James R. Alburger, Plaintiff-appellant, v. Magnaflux Corporation, Defendant-appellee, 444 F.2d 1406 (9th Cir. 1971)Annotate this Case
Warren Jessup (argued), of Jessup & Beecher, Sherman Oaks, Cal., for plaintiff-appellant.
Otto R. Krause (argued), of Hill, Sherman, Meroni, Gross & Simpson, Chicago, Ill., Walton Eugene Tinsley, of Harris, Kiech, Russell & Kern, Los Angeles, Cal., for defendant-appellee.
Before MERRILL and ELY, Circuit Judges, and SOLOMON, District Judge.*
1. The court adheres to its earlier order denying appellee's motion to dismiss the appeal.
2. The judgment of the District Court holding the patent in suit invalid (as based upon prior public knowledge and use and anticipation) and not infringed is affirmed. Judgment is supported by the findings of fact made by the District Court, which, in turn, are supported by the evidence and cannot be held clearly erroneous.
3. Judgment of the District Court awarding appellee attorney fees in the sum of $50,000 is reversed.
Attorney fees are awarded in patent infringement suits only in "exceptional cases," 35 U.S.C. § 285. Appellee seeks to justify the award in this case on the ground that appellant's infringement suit was brought in bad faith. We believe the record does not support this contention, and we cannot escape the conviction that appellant sincerely (albeit mistakenly and perhaps obstinately) believes in his invention and its entitlement to a patent.
The issue of fraud on the patent office was not tried and was raised only after trial on appellee's petition for attorney fees. In addition, it bears noting that the patent office did have the DeForest Patent before it and was thus aware of the existence of non-aqueous wet developers in the prior art when it awarded the patent. Since the patent office did not find the DeForest Patent sufficiently important to preclude its issuing a patent, we do not think appellee has demonstrated bad faith in appellant's allegation that he failed to notify the patent office of the existence of non-aqueous wet developers because he thought them irrelevant to the validity of his patent claim.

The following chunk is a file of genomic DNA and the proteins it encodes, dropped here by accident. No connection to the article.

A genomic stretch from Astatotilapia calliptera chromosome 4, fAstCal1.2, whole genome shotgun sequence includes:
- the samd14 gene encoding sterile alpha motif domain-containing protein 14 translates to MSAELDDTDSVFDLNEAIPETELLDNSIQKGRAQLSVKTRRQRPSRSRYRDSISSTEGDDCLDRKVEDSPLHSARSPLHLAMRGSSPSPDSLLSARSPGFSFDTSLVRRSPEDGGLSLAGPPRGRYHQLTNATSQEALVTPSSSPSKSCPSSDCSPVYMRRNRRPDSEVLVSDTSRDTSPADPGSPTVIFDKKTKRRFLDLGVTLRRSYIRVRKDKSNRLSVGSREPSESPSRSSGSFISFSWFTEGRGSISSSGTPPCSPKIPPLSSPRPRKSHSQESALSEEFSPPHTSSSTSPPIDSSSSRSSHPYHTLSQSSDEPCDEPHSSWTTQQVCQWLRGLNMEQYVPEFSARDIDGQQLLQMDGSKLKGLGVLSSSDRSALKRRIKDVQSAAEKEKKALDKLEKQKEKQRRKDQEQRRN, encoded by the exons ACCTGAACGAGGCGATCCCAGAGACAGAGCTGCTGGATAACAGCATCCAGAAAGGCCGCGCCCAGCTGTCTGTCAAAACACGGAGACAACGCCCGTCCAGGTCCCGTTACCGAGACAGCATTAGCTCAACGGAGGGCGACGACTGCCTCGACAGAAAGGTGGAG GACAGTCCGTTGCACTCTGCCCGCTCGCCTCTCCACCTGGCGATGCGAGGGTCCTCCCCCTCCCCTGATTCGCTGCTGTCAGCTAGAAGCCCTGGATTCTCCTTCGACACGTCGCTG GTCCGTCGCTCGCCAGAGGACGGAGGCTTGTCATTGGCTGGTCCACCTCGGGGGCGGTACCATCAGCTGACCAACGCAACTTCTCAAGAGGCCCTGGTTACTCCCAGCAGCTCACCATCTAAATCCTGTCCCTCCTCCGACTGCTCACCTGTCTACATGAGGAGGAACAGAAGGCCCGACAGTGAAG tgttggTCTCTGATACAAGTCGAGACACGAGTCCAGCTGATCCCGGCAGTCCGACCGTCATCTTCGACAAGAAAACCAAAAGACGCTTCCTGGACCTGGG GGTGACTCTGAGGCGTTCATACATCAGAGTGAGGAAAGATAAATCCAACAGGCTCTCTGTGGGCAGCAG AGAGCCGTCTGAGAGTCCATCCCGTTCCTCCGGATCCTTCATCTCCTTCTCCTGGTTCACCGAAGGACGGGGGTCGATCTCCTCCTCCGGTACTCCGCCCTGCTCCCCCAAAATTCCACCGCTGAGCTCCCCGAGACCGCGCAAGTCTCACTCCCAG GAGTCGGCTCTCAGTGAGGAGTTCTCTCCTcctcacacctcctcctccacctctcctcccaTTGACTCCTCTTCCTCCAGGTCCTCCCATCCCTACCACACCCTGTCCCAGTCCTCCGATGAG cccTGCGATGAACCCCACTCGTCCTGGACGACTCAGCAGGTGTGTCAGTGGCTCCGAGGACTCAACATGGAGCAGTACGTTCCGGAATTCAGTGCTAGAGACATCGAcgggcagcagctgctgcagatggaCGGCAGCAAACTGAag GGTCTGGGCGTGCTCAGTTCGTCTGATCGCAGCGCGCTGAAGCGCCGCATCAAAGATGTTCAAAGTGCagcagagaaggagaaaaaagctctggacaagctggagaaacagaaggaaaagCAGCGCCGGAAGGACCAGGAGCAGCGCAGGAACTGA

Nor do we feel that it is sufficiently clear that suit against appellee was brought in bad faith and with knowledge that there was no infringement during the relevant period prior to suit. Appellant's failure to allege specific infringing acts apparently was not so clear as to warrant summary disposition.
Furthermore, the bulk of the effort expended by appellee in defense went to the issue of validity — the subject of appellee's counter-claim for declaratory judgment. It was here that the court found public service to have been performed. If appellee's efforts in this respect had not been expended in this suit, there can be little doubt (considering the adverse position occupied by these parties in the industry) that it would remain to be expended in some future litigation. Appellee has thus benefitted from this litigation.
We conclude, as in Park-In-Theatres, Inc. v. Perkins, 190 F.2d 137, 143 (9th Cir. 1951), that "the district court did not impose a sufficiently strict standard in finding cause adequate to justify an allowance of attorney's fees." On the facts of this case we regard Monolith Portland Midwest Company v. Kaiser Aluminum and Chemical Corporation, 407 F.2d 288 (9th Cir. 1969), as distinguishable. Florida Brace Corp. v. Bartels, 332 F.2d 337 (9th Cir. 1964), appears to us more closely in point.
Remanded with instructions that the award of attorney fees be set aside.
Since it has prevailed upon the real substance of the appeal, appellee is awarded costs on appeal.
Honorable Gus J. Solomon, Chief United States District Judge for the District of Oregon, sitting by designation